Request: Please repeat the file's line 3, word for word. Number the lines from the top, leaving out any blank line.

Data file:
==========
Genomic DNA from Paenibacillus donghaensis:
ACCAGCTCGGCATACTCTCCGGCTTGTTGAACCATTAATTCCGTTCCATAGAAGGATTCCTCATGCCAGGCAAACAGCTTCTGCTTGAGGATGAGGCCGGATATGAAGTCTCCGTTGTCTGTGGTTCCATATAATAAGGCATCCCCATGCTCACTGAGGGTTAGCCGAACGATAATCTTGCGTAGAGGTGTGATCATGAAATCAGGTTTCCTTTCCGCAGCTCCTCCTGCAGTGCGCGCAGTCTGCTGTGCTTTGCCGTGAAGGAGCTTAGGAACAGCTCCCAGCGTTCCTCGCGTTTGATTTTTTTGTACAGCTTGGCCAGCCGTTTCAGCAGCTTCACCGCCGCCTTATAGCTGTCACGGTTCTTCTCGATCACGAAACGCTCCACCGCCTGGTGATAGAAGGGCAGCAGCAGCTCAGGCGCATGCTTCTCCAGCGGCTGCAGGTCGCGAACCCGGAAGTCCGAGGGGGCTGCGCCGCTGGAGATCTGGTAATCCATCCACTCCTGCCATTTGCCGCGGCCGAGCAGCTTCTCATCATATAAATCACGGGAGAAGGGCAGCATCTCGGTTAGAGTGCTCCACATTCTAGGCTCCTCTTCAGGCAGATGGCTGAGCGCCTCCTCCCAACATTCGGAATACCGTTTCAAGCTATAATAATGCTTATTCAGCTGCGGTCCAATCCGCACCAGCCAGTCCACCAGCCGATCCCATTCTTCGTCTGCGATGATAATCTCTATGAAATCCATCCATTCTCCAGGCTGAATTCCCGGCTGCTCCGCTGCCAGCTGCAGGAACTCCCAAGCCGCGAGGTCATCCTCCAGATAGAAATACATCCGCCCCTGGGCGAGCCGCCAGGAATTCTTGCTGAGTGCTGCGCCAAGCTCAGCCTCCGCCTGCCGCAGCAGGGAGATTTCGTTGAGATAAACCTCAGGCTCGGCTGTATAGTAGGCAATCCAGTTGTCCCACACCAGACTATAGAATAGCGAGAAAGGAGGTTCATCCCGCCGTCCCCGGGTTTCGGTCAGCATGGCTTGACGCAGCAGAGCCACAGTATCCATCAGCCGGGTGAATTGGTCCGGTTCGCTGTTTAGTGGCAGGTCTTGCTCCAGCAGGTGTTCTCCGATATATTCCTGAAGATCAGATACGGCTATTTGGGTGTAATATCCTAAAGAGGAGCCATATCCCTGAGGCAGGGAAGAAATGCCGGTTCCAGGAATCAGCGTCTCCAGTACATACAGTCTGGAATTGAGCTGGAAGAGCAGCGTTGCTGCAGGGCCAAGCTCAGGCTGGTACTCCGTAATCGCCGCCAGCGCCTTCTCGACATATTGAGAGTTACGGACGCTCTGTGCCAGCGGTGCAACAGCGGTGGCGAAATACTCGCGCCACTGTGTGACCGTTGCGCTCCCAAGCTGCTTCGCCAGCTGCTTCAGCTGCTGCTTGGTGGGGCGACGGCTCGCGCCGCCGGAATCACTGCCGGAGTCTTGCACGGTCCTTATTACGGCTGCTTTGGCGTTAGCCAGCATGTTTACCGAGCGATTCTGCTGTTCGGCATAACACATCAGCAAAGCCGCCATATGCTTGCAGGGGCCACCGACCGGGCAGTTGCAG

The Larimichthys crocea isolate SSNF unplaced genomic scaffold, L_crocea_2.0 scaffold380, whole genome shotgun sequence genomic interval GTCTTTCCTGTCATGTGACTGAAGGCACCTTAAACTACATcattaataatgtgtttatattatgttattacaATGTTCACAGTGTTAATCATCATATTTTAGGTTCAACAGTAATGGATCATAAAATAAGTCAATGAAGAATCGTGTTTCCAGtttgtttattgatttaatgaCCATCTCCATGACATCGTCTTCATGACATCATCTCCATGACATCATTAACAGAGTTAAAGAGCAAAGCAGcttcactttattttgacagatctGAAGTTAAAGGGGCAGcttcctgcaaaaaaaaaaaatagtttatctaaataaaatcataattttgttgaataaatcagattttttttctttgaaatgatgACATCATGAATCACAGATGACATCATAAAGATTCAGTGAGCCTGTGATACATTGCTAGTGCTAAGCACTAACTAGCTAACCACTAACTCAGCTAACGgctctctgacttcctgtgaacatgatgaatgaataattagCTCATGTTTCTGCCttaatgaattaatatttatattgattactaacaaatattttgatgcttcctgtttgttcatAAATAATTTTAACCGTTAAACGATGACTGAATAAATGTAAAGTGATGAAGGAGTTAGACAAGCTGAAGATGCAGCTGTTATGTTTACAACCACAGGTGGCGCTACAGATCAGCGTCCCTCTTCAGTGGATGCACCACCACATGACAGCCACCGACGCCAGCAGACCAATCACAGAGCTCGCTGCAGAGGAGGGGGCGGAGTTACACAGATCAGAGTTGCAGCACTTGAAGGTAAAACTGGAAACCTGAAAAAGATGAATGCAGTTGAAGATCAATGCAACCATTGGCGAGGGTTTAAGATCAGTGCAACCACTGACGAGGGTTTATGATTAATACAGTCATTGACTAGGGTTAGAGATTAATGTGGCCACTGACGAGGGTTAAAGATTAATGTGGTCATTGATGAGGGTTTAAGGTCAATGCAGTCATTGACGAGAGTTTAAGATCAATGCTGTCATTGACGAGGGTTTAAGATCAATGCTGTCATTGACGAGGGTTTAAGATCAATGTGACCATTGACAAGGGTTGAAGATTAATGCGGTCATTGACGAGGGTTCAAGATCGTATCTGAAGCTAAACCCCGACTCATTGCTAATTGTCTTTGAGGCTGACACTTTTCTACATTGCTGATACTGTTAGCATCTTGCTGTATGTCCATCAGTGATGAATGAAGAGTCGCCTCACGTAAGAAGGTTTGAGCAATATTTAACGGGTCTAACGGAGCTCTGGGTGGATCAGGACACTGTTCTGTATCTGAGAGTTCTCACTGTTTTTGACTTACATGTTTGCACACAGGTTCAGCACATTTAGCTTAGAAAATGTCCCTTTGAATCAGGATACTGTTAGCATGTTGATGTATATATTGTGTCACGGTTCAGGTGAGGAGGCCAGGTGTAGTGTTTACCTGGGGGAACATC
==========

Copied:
The Larimichthys crocea isolate SSNF unplaced genomic scaffold, L_crocea_2.0 scaffold380, whole genome shotgun sequence genomic interval GTCTTTCCTGTCATGTGACTGAAGGCACCTTAAACTACATcattaataatgtgtttatattatgttattacaATGTTCACAGTGTTAATCATCATATTTTAGGTTCAACAGTAATGGATCATAAAATAAGTCAATGAAGAATCGTGTTTCCAGtttgtttattgatttaatgaCCATCTCCATGACATCGTCTTCATGACATCATCTCCATGACATCATTAACAGAGTTAAAGAGCAAAGCAGcttcactttattttgacagatctGAAGTTAAAGGGGCAGcttcctgcaaaaaaaaaaaatagtttatctaaataaaatcataattttgttgaataaatcagattttttttctttgaaatgatgACATCATGAATCACAGATGACATCATAAAGATTCAGTGAGCCTGTGATACATTGCTAGTGCTAAGCACTAACTAGCTAACCACTAACTCAGCTAACGgctctctgacttcctgtgaacatgatgaatgaataattagCTCATGTTTCTGCCttaatgaattaatatttatattgattactaacaaatattttgatgcttcctgtttgttcatAAATAATTTTAACCGTTAAACGATGACTGAATAAATGTAAAGTGATGAAGGAGTTAGACAAGCTGAAGATGCAGCTGTTATGTTTACAACCACAGGTGGCGCTACAGATCAGCGTCCCTCTTCAGTGGATGCACCACCACATGACAGCCACCGACGCCAGCAGACCAATCACAGAGCTCGCTGCAGAGGAGGGGGCGGAGTTACACAGATCAGAGTTGCAGCACTTGAAGGTAAAACTGGAAACCTGAAAAAGATGAATGCAGTTGAAGATCAATGCAACCATTGGCGAGGGTTTAAGATCAGTGCAACCACTGACGAGGGTTTATGATTAATACAGTCATTGACTAGGGTTAGAGATTAATGTGGCCACTGACGAGGGTTAAAGATTAATGTGGTCATTGATGAGGGTTTAAGGTCAATGCAGTCATTGACGAGAGTTTAAGATCAATGCTGTCATTGACGAGGGTTTAAGATCAATGCTGTCATTGACGAGGGTTTAAGATCAATGTGACCATTGACAAGGGTTGAAGATTAATGCGGTCATTGACGAGGGTTCAAGATCGTATCTGAAGCTAAACCCCGACTCATTGCTAATTGTCTTTGAGGCTGACACTTTTCTACATTGCTGATACTGTTAGCATCTTGCTGTATGTCCATCAGTGATGAATGAAGAGTCGCCTCACGTAAGAAGGTTTGAGCAATATTTAACGGGTCTAACGGAGCTCTGGGTGGATCAGGACACTGTTCTGTATCTGAGAGTTCTCACTGTTTTTGACTTACATGTTTGCACACAGGTTCAGCACATTTAGCTTAGAAAATGTCCCTTTGAATCAGGATACTGTTAGCATGTTGATGTATATATTGTGTCACGGTTCAGGTGAGGAGGCCAGGTGTAGTGTTTACCTGGGGGAACATC